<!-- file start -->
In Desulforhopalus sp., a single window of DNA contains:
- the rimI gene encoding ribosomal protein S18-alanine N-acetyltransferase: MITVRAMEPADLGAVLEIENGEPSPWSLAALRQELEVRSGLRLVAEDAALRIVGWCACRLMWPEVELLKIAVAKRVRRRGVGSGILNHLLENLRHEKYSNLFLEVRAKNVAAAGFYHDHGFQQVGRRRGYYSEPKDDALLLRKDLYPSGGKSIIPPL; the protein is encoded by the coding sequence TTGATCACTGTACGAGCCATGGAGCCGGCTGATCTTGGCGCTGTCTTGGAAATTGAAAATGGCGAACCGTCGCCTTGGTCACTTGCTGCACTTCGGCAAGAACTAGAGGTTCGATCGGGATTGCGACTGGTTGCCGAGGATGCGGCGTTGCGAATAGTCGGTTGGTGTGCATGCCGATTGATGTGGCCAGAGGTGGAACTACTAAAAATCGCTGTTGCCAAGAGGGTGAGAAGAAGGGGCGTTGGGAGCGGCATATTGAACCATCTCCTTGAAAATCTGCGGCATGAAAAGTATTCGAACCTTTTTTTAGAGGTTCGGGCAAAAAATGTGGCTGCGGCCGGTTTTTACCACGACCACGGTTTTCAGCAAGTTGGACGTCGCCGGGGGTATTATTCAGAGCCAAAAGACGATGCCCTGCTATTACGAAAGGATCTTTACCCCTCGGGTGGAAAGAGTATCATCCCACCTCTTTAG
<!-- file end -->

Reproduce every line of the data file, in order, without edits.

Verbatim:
In Desulforhopalus sp., a single window of DNA contains:
- the rimI gene encoding ribosomal protein S18-alanine N-acetyltransferase: MITVRAMEPADLGAVLEIENGEPSPWSLAALRQELEVRSGLRLVAEDAALRIVGWCACRLMWPEVELLKIAVAKRVRRRGVGSGILNHLLENLRHEKYSNLFLEVRAKNVAAAGFYHDHGFQQVGRRRGYYSEPKDDALLLRKDLYPSGGKSIIPPL; the protein is encoded by the coding sequence TTGATCACTGTACGAGCCATGGAGCCGGCTGATCTTGGCGCTGTCTTGGAAATTGAAAATGGCGAACCGTCGCCTTGGTCACTTGCTGCACTTCGGCAAGAACTAGAGGTTCGATCGGGATTGCGACTGGTTGCCGAGGATGCGGCGTTGCGAATAGTCGGTTGGTGTGCATGCCGATTGATGTGGCCAGAGGTGGAACTACTAAAAATCGCTGTTGCCAAGAGGGTGAGAAGAAGGGGCGTTGGGAGCGGCATATTGAACCATCTCCTTGAAAATCTGCGGCATGAAAAGTATTCGAACCTTTTTTTAGAGGTTCGGGCAAAAAATGTGGCTGCGGCCGGTTTTTACCACGACCACGGTTTTCAGCAAGTTGGACGTCGCCGGGGGTATTATTCAGAGCCAAAAGACGATGCCCTGCTATTACGAAAGGATCTTTACCCCTCGGGTGGAAAGAGTATCATCCCACCTCTTTAG